but humble things are the basic 
things in life. Millions of farm boys 
and girls have read and studied in 
the farm kitchens of our ntaion. And 
in the warmth and security of the 
kitchen, they have dreamed stirring 
dreams of the time when they would 
go forth on the great adventure of 
life. H. S. Pearson 

New Hampshire 


Oak O. K. for Chemicoi 
Debarking 

I wish to commend John F. Preston 
for his article, “Pulpwood in the 
Northeast”, in The Rural New 
Yorker late last Fall. It shows the 
part that pulpwood can play in good 
woodlot management. 

However, I must disagree with Mr. 
Preston’s inclusion of oak as among 
those trees species which cannot be 
successfully treated by debarking 
chemicals. Here at our Lock Haven, 
Pa., mill, we use 20-25,000 cords of 
peeled oak each year for pulp. Most 
is chemically treated by the process 
explained by Mr. Preston. Oaks is con¬ 
sidered by our producers as, first, 
rather easy to girdle for brushing 
— it is done by bumping off the 
bark with the back of a single-bit 
axe head, and, second, one of the 
species best responding to chemical 
treatment. If we were to disregard 
chemical treatment of oak, we would 
fail to secure enough peeled pulpwood 
to meet our mill’s requirements. The 
successful response of oak to chemical 
debarking treatment is an established 
fact in ^ Central Pennsylvania. 

We commend The Rural New 
Yorker for publishing this fine arti¬ 
cle, and we hope that more like it 
will appear in the future. 

Harold C. Best 

Chemicals No Cure for 
Septic Tank Troubles 

When things go wrong with a farm 
septic tank, treating with a disinfec¬ 
tant or chemical is probably not the 
solution, according to a University 
of Maryland agricultural engineer. 
Poor functioning, he believes, is in 
most cases due to improper design of 
the disposal system or to clogging with 
roots and trash. He does not comment 


on the efficacy of so-called enzy¬ 
matic and bacterial stimulators. 

So-called cleaners are not only in¬ 
effective, he says, but may actually 
be harmful. Even though they may 
make temporary improvement, some 
contain chemicals which so interfere 
with bacterial action that they even¬ 
tually make the problem worse. 

On the other hand, according to 
this engineer, the harmful effects of 
ordinary household chemicals are 
often overemphasized. As a matter 
of fact, small amounts of chlorine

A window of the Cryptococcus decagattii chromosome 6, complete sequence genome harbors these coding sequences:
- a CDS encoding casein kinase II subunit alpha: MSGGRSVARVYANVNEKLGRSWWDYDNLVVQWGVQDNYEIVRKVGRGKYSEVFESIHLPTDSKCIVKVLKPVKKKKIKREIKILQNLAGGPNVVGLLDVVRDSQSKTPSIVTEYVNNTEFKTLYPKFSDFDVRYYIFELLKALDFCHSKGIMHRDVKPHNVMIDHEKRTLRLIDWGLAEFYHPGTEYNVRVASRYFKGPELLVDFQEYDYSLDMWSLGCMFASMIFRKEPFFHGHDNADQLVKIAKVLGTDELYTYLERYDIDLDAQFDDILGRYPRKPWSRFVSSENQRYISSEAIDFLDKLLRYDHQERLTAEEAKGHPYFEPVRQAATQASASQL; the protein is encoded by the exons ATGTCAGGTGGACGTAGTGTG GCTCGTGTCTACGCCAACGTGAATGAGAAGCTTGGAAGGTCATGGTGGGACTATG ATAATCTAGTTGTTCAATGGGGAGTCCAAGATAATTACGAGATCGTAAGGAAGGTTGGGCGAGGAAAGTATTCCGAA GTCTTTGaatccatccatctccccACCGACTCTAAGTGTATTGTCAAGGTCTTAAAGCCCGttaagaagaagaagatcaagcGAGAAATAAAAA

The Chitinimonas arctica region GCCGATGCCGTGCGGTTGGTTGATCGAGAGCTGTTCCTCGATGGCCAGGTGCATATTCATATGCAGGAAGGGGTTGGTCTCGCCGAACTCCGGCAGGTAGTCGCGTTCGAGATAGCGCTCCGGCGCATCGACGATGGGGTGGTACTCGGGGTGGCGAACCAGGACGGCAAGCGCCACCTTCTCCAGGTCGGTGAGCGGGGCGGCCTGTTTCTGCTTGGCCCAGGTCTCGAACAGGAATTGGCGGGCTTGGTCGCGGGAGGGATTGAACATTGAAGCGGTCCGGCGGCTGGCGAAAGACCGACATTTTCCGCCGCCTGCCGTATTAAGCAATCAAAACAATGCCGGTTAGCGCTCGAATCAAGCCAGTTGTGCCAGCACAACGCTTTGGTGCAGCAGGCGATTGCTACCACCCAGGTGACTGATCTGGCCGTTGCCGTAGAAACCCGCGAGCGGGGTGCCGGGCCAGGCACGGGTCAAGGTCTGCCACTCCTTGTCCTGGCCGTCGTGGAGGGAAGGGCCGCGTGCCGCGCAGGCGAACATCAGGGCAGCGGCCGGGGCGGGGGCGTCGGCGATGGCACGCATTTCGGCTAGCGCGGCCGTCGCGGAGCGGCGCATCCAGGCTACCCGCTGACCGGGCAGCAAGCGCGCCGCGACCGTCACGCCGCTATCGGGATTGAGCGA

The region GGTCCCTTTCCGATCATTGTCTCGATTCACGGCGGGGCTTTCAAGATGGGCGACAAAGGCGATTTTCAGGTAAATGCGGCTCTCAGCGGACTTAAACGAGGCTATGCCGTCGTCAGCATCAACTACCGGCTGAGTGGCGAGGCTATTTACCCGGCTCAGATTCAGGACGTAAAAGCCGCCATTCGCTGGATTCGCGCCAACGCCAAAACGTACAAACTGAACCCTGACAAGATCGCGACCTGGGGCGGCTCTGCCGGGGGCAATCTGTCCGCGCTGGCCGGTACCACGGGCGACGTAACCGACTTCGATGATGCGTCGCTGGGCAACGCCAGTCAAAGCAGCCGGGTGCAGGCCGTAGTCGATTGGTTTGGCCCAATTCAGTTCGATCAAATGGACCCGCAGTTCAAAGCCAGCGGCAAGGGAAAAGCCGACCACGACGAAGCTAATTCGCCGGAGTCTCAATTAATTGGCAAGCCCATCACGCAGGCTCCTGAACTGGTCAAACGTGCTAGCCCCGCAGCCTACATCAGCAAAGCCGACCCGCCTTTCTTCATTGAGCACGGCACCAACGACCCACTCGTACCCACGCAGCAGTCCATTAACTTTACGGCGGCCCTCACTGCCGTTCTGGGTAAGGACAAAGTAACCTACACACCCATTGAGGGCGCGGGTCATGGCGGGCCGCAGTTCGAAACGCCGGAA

bleaches may be used to control odors 
without harm, and soaps, detergents 
and drain cleaners normally used in 
the household should have no bad 
effect on a properly designed system. 

Roof drains, foundation sumps and 
drainage from other sources should 
never be piped into or toward the 
septic tank. Large volumes of water 
stir up its contents and carry solids 
out, he warns. The disposal system 
will become clogged and flooded, and 
it may fail. Drainage from garage 
floors and other places where there 
is oily waste should also be excluded. 



1958 Maine Apple Queen 
Terry Tripp, 17, of Lewiston, repre- 
sented Thorne’s Corner Grange. 




































































































75 Years of Manufacturing 
Progress for the 
Nation's Farmers 


In 1883 the Farmer 


In 1958 the Farmer 


SINCE 


1883 







Lets the cow water 
herself any time of the 
day or night. 


Hand pumped water for 
the cows. 




Lets the cow bring 
the milk to him in a 
sanitary elevated stall 
for machine milking. 


Hand milked the cows and 
toted the buckets. 


Runs electric powered un- 
loaders and feeders that 


Chopped loose, threw down 
and fed silage by hand. 


do the job in minutes. 




Spent untold hours and labor 
shoveling manure. 


Flips a switch and cleans 
the barn automatically. B 


And got only 45 lbs. of 
milk per hour worked. 


And gets over 101 lbs. 
of milk per hour worked 




STEEL 
WINDOWS 
& FRAMES 


$110 

UNtOADERS 


ROOF VENTILATORS 


door hangers 


.STALLS ^ 
STANCHIONS 
WATER BOWLS 


MILK HOUSE EQUIPMENT 


Progress Through Working Shoulder-to-$houlder with the Farmer 


HARVARD^ ILLINOIS 



' Copyright HW Stsritne* Inc. 




February 15, 1958 



























































































New Idea treatment assures longer, rot-free life. At left, water stands on water 
repellent, Penta-treated board. At right, untreated board absorbs moisture. 


That’s why experienced farmers 
prefer spreaders 



125.bu. PTO 95-bu. PTO 95-bu. 70-bu. 75-bu. 4-wheeI 

See a New Idea spreader at your New Idea dealer's 
Or write for FREE literature 



.^FARM EQUIPMENT COrDivisiON->lKCO'DiSTRiBUTiNG CORP,]